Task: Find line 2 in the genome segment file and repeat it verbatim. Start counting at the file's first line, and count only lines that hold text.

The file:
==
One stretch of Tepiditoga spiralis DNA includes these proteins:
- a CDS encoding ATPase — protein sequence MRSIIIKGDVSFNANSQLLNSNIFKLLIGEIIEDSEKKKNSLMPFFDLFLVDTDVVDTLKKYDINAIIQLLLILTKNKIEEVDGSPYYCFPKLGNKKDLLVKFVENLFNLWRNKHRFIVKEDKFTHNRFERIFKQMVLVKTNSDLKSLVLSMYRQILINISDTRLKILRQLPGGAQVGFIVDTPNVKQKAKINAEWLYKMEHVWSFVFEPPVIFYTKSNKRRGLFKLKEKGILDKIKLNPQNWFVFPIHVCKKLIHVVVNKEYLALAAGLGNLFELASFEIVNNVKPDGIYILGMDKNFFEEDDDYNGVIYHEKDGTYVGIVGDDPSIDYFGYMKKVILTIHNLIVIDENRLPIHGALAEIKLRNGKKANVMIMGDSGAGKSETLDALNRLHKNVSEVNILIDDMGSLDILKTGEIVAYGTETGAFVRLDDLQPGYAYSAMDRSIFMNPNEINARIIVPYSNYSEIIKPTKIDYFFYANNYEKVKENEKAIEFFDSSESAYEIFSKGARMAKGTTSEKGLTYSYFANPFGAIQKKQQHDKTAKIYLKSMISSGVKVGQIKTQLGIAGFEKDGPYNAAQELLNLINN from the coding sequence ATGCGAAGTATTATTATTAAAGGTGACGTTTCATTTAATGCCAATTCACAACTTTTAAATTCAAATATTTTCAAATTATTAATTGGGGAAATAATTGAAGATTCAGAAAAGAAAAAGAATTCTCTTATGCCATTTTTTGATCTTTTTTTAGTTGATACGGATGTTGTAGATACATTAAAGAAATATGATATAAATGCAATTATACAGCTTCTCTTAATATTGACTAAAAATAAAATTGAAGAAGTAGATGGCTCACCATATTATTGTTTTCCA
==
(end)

- a CDS encoding ATPase — protein sequence MRSIIIKGDVSFNANSQLLNSNIFKLLIGEIIEDSEKKKNSLMPFFDLFLVDTDVVDTLKKYDINAIIQLLLILTKNKIEEVDGSPYYCFPKLGNKKDLLVKFVENLFNLWRNKHRFIVKEDKFTHNRFERIFKQMVLVKTNSDLKSLVLSMYRQILINISDTRLKILRQLPGGAQVGFIVDTPNVKQKAKINAEWLYKMEHVWSFVFEPPVIFYTKSNKRRGLFKLKEKGILDKIKLNPQNWFVFPIHVCKKLIHVVVNKEYLALAAGLGNLFELASFEIVNNVKPDGIYILGMDKNFFEEDDDYNGVIYHEKDGTYVGIVGDDPSIDYFGYMKKVILTIHNLIVIDENRLPIHGALAEIKLRNGKKANVMIMGDSGAGKSETLDALNRLHKNVSEVNILIDDMGSLDILKTGEIVAYGTETGAFVRLDDLQPGYAYSAMDRSIFMNPNEINARIIVPYSNYSEIIKPTKIDYFFYANNYEKVKENEKAIEFFDSSESAYEIFSKGARMAKGTTSEKGLTYSYFANPFGAIQKKQQHDKTAKIYLKSMISSGVKVGQIKTQLGIAGFEKDGPYNAAQELLNLINN from the coding sequence ATGCGAAGTATTATTATTAAAGGTGACGTTTCATTTAATGCCAATTCACAACTTTTAAATTCAAATATTTTCAAATTATTAATTGGGGAAATAATTGAAGATTCAGAAAAGAAAAAGAATTCTCTTATGCCATTTTTTGATCTTTTTTTAGTTGATACGGATGTTGTAGATACATTAAAGAAATATGATATAAATGCAATTATACAGCTTCTCTTAATATTGACTAAAAATAAAATTGAAGAAGTAGATGGCTCACCATATTATTGTTTTCCA